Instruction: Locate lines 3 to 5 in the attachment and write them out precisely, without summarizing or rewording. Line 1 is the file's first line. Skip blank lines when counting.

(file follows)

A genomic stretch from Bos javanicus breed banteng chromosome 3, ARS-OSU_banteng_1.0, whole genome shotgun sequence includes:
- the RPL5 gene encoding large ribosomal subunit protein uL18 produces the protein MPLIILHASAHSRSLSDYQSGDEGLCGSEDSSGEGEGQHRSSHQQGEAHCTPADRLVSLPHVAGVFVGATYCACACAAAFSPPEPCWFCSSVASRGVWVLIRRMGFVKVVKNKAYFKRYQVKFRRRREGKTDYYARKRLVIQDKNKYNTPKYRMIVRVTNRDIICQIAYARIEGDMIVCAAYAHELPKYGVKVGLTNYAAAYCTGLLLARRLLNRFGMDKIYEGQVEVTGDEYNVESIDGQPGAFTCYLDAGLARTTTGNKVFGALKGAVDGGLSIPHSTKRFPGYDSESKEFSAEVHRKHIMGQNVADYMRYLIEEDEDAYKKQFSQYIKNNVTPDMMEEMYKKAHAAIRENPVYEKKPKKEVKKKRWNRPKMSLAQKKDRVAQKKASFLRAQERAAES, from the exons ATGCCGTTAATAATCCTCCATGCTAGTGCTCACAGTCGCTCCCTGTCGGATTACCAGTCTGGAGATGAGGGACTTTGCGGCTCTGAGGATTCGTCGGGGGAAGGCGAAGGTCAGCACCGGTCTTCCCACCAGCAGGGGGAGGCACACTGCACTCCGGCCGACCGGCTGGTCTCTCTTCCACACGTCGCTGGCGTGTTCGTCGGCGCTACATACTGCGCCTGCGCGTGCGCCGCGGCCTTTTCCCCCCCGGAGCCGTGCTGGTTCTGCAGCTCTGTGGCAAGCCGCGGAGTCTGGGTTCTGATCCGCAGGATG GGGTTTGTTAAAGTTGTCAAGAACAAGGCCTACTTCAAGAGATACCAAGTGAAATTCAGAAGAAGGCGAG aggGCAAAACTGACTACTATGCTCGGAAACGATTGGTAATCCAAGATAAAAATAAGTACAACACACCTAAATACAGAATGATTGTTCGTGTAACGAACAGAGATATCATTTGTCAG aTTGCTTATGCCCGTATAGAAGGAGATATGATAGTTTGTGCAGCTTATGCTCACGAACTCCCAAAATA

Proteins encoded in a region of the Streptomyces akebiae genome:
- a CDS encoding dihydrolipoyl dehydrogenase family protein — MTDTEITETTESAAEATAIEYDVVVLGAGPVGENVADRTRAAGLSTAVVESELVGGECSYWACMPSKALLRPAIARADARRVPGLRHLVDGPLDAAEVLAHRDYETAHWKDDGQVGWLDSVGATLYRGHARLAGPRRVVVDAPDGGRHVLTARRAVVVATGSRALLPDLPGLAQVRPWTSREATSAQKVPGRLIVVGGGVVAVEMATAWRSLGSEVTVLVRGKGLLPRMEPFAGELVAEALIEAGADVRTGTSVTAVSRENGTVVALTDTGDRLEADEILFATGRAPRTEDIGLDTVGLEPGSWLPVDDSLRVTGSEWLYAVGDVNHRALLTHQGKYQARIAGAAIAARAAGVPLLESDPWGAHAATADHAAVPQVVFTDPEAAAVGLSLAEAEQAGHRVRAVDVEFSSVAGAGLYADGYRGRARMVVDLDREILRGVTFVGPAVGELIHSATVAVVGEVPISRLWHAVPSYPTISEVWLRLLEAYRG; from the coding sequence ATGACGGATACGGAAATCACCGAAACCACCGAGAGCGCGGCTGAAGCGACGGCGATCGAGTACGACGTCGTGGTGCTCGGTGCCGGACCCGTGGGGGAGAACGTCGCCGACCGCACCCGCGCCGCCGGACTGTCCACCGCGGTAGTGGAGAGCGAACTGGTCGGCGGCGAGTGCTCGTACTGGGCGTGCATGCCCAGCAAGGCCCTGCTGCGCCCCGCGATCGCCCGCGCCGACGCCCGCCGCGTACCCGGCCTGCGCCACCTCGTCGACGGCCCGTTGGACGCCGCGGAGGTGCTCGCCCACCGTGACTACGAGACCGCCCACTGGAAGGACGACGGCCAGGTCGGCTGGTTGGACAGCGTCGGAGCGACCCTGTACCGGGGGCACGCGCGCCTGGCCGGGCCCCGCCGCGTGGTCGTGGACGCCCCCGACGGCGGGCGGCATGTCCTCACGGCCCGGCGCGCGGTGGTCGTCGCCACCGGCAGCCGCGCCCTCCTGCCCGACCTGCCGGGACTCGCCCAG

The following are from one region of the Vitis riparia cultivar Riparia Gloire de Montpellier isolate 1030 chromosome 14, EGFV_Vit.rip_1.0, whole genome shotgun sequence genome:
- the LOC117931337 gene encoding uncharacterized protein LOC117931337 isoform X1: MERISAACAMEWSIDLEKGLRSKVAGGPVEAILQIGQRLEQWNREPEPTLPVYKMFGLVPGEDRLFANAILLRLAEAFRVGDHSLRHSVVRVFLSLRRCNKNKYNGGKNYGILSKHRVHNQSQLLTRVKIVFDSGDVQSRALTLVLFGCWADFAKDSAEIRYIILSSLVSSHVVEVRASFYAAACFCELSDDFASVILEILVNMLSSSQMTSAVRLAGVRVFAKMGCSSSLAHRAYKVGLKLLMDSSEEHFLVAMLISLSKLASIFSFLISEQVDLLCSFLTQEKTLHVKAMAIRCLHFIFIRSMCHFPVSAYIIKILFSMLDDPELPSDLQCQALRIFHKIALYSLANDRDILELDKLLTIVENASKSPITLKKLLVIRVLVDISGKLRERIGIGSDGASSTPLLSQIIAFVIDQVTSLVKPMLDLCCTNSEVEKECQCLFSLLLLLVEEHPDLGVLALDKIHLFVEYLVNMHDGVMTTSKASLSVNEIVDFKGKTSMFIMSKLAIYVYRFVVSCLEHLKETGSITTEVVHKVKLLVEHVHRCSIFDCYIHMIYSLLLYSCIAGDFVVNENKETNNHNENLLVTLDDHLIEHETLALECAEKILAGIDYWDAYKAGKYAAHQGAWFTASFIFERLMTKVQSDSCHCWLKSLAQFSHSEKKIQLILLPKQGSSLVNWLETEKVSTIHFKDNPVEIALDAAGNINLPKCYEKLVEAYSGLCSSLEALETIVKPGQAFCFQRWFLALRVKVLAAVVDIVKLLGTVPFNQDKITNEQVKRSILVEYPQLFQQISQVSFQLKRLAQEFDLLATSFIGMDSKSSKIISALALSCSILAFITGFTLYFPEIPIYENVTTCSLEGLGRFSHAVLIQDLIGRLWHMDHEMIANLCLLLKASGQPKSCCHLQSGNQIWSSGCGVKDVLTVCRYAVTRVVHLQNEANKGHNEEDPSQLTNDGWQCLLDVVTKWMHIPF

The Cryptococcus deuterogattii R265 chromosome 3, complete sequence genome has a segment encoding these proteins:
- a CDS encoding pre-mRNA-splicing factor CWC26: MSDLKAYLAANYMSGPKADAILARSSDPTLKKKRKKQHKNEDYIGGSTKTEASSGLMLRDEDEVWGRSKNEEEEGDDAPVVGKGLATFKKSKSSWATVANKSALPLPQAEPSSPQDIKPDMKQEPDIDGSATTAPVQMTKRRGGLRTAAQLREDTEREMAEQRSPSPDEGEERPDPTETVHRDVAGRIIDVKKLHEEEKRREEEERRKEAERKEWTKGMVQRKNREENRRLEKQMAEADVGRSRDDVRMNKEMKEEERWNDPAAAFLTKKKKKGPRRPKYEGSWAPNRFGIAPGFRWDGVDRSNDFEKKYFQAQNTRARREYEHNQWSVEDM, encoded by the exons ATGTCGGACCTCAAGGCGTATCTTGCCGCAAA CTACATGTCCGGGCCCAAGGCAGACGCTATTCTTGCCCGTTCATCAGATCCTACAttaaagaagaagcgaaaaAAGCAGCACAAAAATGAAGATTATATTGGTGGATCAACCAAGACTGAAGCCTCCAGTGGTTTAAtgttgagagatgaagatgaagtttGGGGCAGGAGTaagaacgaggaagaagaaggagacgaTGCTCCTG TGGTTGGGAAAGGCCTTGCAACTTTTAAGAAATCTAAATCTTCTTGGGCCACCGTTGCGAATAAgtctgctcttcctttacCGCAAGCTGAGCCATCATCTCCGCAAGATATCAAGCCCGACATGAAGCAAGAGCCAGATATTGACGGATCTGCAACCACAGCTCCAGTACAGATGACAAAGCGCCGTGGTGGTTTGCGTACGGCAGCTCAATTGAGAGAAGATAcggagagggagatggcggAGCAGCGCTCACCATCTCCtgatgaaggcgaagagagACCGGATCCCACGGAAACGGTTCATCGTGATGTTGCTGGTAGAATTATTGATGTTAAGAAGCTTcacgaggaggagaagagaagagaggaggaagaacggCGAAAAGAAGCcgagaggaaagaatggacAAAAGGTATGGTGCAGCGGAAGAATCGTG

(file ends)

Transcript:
Proteins encoded in a region of the Streptomyces akebiae genome:
- a CDS encoding dihydrolipoyl dehydrogenase family protein — MTDTEITETTESAAEATAIEYDVVVLGAGPVGENVADRTRAAGLSTAVVESELVGGECSYWACMPSKALLRPAIARADARRVPGLRHLVDGPLDAAEVLAHRDYETAHWKDDGQVGWLDSVGATLYRGHARLAGPRRVVVDAPDGGRHVLTARRAVVVATGSRALLPDLPGLAQVRPWTSREATSAQKVPGRLIVVGGGVVAVEMATAWRSLGSEVTVLVRGKGLLPRMEPFAGELVAEALIEAGADVRTGTSVTAVSRENGTVVALTDTGDRLEADEILFATGRAPRTEDIGLDTVGLEPGSWLPVDDSLRVTGSEWLYAVGDVNHRALLTHQGKYQARIAGAAIAARAAGVPLLESDPWGAHAATADHAAVPQVVFTDPEAAAVGLSLAEAEQAGHRVRAVDVEFSSVAGAGLYADGYRGRARMVVDLDREILRGVTFVGPAVGELIHSATVAVVGEVPISRLWHAVPSYPTISEVWLRLLEAYRG; from the coding sequence ATGACGGATACGGAAATCACCGAAACCACCGAGAGCGCGGCTGAAGCGACGGCGATCGAGTACGACGTCGTGGTGCTCGGTGCCGGACCCGTGGGGGAGAACGTCGCCGACCGCACCCGCGCCGCCGGACTGTCCACCGCGGTAGTGGAGAGCGAACTGGTCGGCGGCGAGTGCTCGTACTGGGCGTGCATGCCCAGCAAGGCCCTGCTGCGCCCCGCGATCGCCCGCGCCGACGCCCGCCGCGTACCCGGCCTGCGCCACCTCGTCGACGGCCCGTTGGACGCCGCGGAGGTGCTCGCCCACCGTGACTACGAGACCGCCCACTGGAAGGACGACGGCCAGGTCGGCTGGTTGGACAGCGTCGGAGCGACCCTGTACCGGGGGCACGCGCGCCTGGCCGGGCCCCGCCGCGTGGTCGTGGACGCCCCCGACGGCGGGCGGCATGTCCTCACGGCCCGGCGCGCGGTGGTCGTCGCCACCGGCAGCCGCGCCCTCCTGCCCGACCTGCCGGGACTCGCCCAG

The following are from one region of the Vitis riparia cultivar Riparia Gloire de Montpellier isolate 1030 chromosome 14, EGFV_Vit.rip_1.0, whole genome shotgun sequence genome: